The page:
Madeleine died in December 2000 when I was 38. She was 2 and had been suffering from flu-like symptoms for several days. Jane, my wife, had taken her to the doctors a few times, only to be told she was being a neurotic mother. Madeleine hadn’t been feeling well all day and was very quiet. She developed breathing difficulties when I popped out to buy a Christmas tree.
The doctor suggested the local cottage hospital, from where she was rushed to the district hospital. At each stage a doctor had listened to her heart – the district hospital used a heart monitor – and she was given drugs for presumed asthma. She quietened down and went to sleep in the children’s ward with Jane lying next to her. I slept on the floor beside them. In the night Madeleine sat up, pulled off the sticky heart monitor patches, and died.
Jane was frantic as they tried to revive Madeleine for nearly an hour. I attempted to reassure her but could see through a small window in the door of our side room what was going on as more and more staff tried to bring our daughter back to life. I pleaded with God that this wasn’t real – it felt like a dream – I was going to wake up and find everything was still normal.
Eventually a consultant emerged. He held up his hands shrugging his shoulders. “She’s dead then?” I asked. He nodded, unable to break the news. Our parish priest, Monsignor Morgan, arrived and we went to see Madeleine. Her usually beautiful red curls looked bedraggled. She had a frown frozen on her forehead and a breathing tube in her mouth. We said our prayers and went home alone in silence. I knew I had to look after Jane now, and to start telling people the news.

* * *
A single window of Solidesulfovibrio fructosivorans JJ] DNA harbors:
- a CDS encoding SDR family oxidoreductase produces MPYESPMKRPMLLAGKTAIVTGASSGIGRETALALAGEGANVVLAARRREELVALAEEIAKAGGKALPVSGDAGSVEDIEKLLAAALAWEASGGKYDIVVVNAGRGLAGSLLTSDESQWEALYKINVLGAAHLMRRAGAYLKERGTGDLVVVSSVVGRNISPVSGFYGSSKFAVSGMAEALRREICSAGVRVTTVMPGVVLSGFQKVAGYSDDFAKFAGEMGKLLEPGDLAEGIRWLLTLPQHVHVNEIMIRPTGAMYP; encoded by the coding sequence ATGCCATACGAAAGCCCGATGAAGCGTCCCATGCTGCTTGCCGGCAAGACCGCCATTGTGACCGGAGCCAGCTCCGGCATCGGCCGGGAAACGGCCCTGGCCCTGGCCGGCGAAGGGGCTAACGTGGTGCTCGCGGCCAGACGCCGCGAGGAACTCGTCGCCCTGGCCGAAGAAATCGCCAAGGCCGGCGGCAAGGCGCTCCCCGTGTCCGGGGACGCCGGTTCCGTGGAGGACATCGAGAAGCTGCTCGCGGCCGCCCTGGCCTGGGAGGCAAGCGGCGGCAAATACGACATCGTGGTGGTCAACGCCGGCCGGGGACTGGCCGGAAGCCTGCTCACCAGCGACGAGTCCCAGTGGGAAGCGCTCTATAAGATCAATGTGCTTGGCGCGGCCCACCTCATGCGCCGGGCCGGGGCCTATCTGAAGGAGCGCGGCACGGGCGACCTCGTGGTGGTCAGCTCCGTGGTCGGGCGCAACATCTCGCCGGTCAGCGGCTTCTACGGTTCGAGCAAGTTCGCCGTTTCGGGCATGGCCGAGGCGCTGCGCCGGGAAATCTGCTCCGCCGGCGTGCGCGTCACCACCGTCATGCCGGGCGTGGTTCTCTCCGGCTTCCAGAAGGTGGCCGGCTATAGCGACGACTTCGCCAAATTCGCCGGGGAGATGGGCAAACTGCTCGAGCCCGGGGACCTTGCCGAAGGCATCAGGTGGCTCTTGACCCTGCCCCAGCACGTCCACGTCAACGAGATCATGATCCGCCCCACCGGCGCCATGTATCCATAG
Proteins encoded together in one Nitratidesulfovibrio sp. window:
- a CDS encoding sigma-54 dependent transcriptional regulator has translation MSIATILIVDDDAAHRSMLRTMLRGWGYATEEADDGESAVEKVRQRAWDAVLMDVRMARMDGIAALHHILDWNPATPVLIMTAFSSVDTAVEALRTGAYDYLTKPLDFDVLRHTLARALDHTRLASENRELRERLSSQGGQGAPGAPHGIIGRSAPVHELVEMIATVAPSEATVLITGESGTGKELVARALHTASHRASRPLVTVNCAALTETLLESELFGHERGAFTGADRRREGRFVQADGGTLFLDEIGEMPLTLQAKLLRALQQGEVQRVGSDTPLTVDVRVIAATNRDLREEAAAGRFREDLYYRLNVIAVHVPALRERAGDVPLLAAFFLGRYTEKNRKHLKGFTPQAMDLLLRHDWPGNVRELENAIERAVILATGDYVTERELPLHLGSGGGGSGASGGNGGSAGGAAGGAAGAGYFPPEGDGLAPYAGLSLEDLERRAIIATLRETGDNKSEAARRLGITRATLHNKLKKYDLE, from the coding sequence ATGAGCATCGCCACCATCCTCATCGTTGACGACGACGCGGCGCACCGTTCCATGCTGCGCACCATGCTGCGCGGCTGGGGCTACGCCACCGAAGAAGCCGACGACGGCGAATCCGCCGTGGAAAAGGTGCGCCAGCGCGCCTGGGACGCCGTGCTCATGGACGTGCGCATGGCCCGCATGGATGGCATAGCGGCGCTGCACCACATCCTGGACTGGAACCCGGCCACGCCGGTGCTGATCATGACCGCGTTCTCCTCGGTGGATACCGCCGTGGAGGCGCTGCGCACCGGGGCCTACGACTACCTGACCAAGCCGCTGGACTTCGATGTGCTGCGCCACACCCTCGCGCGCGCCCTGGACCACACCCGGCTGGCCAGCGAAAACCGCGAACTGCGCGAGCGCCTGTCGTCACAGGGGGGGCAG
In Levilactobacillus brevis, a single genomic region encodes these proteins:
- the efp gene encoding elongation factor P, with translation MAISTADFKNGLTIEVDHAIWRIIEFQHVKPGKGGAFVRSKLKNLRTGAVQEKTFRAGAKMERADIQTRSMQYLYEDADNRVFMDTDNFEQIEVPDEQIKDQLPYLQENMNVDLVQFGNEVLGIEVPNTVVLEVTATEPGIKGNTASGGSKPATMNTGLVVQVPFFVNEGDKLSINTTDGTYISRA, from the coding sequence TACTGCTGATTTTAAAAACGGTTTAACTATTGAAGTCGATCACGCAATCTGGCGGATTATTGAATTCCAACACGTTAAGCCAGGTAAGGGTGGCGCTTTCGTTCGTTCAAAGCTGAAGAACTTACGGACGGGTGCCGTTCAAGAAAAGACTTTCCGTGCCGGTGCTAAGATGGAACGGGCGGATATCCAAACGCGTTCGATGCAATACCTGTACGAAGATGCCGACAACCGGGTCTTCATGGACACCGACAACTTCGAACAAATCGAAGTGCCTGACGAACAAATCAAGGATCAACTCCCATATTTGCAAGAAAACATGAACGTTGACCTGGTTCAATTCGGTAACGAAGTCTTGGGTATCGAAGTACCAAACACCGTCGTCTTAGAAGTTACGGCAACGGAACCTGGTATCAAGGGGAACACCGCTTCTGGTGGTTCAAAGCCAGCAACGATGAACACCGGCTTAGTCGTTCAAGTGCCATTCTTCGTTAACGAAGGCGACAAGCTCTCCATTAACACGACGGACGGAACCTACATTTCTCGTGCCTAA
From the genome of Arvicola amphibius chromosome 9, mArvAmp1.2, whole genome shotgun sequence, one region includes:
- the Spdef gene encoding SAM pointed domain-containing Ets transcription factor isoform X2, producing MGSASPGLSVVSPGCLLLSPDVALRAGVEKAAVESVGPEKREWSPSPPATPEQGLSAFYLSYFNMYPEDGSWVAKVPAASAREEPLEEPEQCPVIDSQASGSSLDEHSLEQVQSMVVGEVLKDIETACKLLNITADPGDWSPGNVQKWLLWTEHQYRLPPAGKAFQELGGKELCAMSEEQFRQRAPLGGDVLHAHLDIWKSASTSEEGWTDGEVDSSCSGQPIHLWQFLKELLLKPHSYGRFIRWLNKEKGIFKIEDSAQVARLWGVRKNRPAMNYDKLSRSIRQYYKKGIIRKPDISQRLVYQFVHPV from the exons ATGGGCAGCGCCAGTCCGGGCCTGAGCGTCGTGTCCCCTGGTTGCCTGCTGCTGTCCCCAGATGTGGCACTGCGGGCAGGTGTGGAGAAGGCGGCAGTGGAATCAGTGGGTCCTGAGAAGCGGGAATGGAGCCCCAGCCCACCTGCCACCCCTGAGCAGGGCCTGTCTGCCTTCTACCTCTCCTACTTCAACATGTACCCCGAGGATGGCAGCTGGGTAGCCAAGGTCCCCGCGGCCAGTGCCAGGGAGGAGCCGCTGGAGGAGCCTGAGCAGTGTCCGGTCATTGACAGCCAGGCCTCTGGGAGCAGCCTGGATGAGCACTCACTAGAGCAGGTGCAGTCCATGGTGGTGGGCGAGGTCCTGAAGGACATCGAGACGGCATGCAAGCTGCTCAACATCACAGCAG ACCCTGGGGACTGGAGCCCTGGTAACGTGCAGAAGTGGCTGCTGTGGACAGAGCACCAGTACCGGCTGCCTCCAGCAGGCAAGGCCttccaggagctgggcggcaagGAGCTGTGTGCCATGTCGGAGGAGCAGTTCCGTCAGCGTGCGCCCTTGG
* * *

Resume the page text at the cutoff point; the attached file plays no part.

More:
Our parents, in their different ways, gave us the strength we needed to cope. My father is a military man and never better than in an emergency. They rushed down from the Scottish Highlands and spent Christmas sharing our grief, making sure we ate, reminding us what we were supposed to be doing. Most of all they helped immensely by listening, never discussing their own loss of their grandchild. Now they are less inclined to talk of Madeleine – stirring up past memories is not their way. Jane’s more elderly parents live in Canada. They were distraught, her father repeatedly wishing it had been him. Jane’s mother thoughtfully arrived around Madeleine’s birthday, supporting Jane packing Madeleine’s treasures into a trunk; greatly helping them both.
Madeleine’s half-brother, William (then 12), lived with his mother. His loss was awful. He seldom speaks of his little sister but doesn’t need to tell us how much he misses her. When with us it seemed we simply reminded him of what he had lost. He was unhappy talking to his mother and got the love and support he needed from his closest school friends.
Jane was holding Madeleine in her arms as she died and for Jane, being there was better than hearing what had happened. The excruciating moment when the consultant shrugged his silent explanation unleashed howls of pain at the loss of her daughter. There are no words to describe Jane’s grief. It was many months before my usually happy wife could manage even a smile.
The lead up to the funeral was a dreadful limbo. Madeleine died just before Christmas; her funeral was just before New Year. We rounded up our extended family whilst waiting